William Nordhaus of Yale University is a central figure in the study of climate change and economics. In the early 1990s he developed what became the leading computer model for studying the effects of warming on the global economy. The Dynamic Integrated model of Climate & the Economy (DICE) has long given resource economists, students, and policymakers an opportunity to test how different scenarios might lead to quite different future climates.
Nordhaus recently updated DICE. He published results of an early test-drive of it this week in a National Bureau of Economic Research working paper, titled “Projections and Uncertainties About Climate Change in an Era of Minimal Climate Policies.”
Readers of recent headlines might be forgiven for assuming the “era of minimal climate…

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December 27, 2016 Posted by | Uncategorized | Leave a comment

A Marine Food Web Bioaccumulation model for Cesium 137 in the Pacific Northwest



From November 2014


The Fukushima nuclear accident on 11 March 2011 emerged as a global threat to the conservation of the Pacific Ocean, human health, and marine biodiversity. On April 11 (2011), the Fukushima nuclear plant reached the severity level 7, equivalent to that of the 1986-Chernobyl nuclear disaster. This accident was defined by the International Atomic Energy Agency as “a major release of radioactive material with widespread health and environmental effects requiring implementation of planned and extended countermeasures”.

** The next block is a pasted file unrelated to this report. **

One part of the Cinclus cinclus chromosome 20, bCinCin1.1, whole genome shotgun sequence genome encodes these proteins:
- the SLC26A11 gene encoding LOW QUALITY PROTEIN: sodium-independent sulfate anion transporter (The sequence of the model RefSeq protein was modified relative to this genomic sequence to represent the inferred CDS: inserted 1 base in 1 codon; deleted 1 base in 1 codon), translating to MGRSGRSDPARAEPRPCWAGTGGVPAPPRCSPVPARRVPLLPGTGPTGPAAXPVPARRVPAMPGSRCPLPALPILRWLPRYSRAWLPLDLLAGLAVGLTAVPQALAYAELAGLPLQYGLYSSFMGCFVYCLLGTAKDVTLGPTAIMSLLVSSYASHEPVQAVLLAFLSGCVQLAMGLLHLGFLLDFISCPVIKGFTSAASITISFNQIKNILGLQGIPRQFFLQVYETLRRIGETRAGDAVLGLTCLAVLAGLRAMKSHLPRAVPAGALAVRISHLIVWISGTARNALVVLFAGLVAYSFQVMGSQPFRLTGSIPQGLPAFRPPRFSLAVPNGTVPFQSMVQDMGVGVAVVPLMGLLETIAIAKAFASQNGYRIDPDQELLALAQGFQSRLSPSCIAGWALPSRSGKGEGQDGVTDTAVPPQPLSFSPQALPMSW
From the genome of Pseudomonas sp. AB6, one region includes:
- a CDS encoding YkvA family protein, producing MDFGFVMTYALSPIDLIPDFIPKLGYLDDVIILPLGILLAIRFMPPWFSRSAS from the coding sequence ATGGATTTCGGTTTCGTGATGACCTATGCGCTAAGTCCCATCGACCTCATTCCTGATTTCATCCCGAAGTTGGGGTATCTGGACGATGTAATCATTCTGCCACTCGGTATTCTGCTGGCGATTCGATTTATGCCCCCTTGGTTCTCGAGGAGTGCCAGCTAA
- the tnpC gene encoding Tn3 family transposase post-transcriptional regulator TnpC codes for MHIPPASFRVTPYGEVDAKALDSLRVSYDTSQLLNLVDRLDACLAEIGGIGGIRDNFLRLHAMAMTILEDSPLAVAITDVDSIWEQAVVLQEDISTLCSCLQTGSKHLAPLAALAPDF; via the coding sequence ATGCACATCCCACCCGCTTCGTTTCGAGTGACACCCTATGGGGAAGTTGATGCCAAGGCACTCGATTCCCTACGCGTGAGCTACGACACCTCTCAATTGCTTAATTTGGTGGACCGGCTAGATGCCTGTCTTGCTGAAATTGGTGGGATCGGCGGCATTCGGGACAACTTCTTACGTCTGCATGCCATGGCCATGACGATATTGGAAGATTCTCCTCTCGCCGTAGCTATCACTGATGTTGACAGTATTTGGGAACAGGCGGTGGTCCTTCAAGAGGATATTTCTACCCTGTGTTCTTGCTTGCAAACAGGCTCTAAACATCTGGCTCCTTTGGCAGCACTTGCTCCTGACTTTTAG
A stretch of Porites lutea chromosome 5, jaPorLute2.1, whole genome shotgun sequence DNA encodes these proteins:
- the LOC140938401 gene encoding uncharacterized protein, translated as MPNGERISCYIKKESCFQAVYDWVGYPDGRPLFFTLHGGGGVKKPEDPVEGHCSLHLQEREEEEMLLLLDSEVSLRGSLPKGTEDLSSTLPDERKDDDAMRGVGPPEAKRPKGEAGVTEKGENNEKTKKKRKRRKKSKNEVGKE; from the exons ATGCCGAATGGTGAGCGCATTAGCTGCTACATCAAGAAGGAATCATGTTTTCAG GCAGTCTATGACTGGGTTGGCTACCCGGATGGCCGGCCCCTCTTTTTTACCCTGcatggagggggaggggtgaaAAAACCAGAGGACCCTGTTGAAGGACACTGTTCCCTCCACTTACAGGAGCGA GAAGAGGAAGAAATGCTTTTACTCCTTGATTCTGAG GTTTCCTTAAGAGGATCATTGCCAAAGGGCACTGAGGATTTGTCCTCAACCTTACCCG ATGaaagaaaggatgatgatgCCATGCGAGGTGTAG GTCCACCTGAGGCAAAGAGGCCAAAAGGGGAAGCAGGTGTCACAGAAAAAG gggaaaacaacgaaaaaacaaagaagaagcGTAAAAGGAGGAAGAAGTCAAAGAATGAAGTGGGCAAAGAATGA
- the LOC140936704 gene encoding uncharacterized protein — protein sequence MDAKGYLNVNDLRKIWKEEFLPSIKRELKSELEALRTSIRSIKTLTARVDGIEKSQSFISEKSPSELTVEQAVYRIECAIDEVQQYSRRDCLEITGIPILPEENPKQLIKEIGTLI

Despite the looming threat of radiation, there has been scant attention and inadequate radiation monitoring. This is unfortunate, as the potential radioactive contamination of seafoods through bioaccumulation of radioisotopes (i.e. 137Cs) in marine and coastal food webs are issues of major concern for the public health of coastal communities. While releases of 137Cs into the Pacific after the Fukushima nuclear accident are subject to high degree of dilution in the ocean, 137Cs activities are also prone to concentrate in marine food-webs.

With the aim to track the long term fate and bioaccumulation of 137Cs in marine organisms of the Northwest Pacific, we assessed the bioaccumulation potential of 137Cs in a North West Pacific foodweb by developing, applying and testing a simulation time dependent bioaccumulation model in a marine mammalian food web that includes fish-eating resident killer whales (Orcinus orca) as the apex predator.

The model outcomes showed that 137Cs can be expected to bioaccumulate gradually over time in the food web as demonstrated through the use of the slope of the trophic magnification factor (TMF) for 137Cs, which was significantly higher than one (TMF > 1.0; p < 0.0001), ranging from 5.0 at 365 days of simulation to 30 at 10,950 days.